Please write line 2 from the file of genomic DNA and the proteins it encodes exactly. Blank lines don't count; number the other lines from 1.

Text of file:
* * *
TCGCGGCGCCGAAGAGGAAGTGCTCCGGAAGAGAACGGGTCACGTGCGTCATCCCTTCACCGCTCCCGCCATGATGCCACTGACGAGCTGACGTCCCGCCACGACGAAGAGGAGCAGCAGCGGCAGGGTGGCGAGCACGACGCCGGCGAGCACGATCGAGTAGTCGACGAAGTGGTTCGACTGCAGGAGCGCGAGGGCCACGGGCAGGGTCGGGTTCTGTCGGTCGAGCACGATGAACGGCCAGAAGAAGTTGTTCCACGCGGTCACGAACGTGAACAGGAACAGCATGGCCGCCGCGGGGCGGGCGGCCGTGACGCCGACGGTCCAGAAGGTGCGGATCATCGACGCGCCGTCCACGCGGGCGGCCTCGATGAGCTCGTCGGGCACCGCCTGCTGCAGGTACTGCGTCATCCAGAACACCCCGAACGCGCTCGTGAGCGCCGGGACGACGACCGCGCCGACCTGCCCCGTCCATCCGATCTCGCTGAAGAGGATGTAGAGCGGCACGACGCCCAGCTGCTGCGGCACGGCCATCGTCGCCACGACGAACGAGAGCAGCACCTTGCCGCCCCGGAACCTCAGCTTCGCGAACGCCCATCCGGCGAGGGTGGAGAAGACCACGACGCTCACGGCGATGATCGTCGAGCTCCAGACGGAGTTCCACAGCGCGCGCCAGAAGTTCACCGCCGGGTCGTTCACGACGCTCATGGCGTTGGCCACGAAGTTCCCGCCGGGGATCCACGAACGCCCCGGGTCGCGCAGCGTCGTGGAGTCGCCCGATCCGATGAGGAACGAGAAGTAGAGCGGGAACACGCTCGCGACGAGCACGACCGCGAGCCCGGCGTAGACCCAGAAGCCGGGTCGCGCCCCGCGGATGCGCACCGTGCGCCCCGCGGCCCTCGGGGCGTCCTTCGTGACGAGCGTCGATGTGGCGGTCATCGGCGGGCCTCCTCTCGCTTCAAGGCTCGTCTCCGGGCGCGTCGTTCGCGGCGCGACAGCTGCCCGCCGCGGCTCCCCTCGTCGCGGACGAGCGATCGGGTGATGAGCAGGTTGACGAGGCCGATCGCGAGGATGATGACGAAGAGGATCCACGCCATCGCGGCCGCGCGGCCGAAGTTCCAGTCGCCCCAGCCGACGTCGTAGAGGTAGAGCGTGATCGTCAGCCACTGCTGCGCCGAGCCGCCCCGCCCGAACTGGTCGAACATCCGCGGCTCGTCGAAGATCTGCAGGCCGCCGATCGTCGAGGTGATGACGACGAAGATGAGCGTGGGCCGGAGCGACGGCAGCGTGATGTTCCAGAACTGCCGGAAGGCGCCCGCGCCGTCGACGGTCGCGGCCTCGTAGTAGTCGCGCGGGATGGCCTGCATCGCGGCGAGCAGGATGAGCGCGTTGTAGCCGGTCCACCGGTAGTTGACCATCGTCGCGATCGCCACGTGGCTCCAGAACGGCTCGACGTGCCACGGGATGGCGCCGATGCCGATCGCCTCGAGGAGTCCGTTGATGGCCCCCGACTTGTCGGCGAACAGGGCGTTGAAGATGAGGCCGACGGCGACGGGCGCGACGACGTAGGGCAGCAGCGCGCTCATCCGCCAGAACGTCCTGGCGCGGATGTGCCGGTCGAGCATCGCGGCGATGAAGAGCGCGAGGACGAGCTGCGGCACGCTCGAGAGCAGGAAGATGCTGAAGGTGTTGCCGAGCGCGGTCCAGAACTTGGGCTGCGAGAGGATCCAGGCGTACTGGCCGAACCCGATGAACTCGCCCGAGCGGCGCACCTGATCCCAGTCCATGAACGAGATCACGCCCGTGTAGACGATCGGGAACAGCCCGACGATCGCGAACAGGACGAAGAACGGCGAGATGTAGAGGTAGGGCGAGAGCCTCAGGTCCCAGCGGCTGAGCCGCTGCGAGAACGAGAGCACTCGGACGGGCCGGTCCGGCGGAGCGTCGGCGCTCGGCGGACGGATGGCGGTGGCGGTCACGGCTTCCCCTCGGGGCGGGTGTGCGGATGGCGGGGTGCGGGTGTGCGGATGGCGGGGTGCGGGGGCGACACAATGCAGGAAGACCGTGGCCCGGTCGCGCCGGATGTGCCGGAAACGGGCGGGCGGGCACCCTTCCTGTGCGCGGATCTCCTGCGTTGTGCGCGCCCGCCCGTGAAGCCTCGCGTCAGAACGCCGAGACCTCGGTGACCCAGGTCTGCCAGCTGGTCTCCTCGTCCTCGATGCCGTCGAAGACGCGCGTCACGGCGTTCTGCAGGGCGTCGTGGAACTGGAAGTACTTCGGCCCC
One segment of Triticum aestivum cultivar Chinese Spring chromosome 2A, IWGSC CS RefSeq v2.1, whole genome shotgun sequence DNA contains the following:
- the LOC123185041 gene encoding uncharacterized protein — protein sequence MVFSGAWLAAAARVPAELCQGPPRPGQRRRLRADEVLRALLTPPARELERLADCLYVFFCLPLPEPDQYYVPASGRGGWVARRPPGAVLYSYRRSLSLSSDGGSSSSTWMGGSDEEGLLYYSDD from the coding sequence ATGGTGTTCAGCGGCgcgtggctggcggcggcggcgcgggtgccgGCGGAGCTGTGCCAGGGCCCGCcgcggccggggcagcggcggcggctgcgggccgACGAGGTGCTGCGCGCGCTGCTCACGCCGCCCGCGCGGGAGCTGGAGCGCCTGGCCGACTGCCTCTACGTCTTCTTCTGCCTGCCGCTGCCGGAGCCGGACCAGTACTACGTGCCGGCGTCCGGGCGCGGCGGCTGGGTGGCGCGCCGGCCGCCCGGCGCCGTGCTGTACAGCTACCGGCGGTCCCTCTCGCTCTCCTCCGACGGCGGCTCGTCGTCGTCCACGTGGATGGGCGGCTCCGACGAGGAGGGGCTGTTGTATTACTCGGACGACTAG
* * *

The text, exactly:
One segment of Triticum aestivum cultivar Chinese Spring chromosome 2A, IWGSC CS RefSeq v2.1, whole genome shotgun sequence DNA contains the following: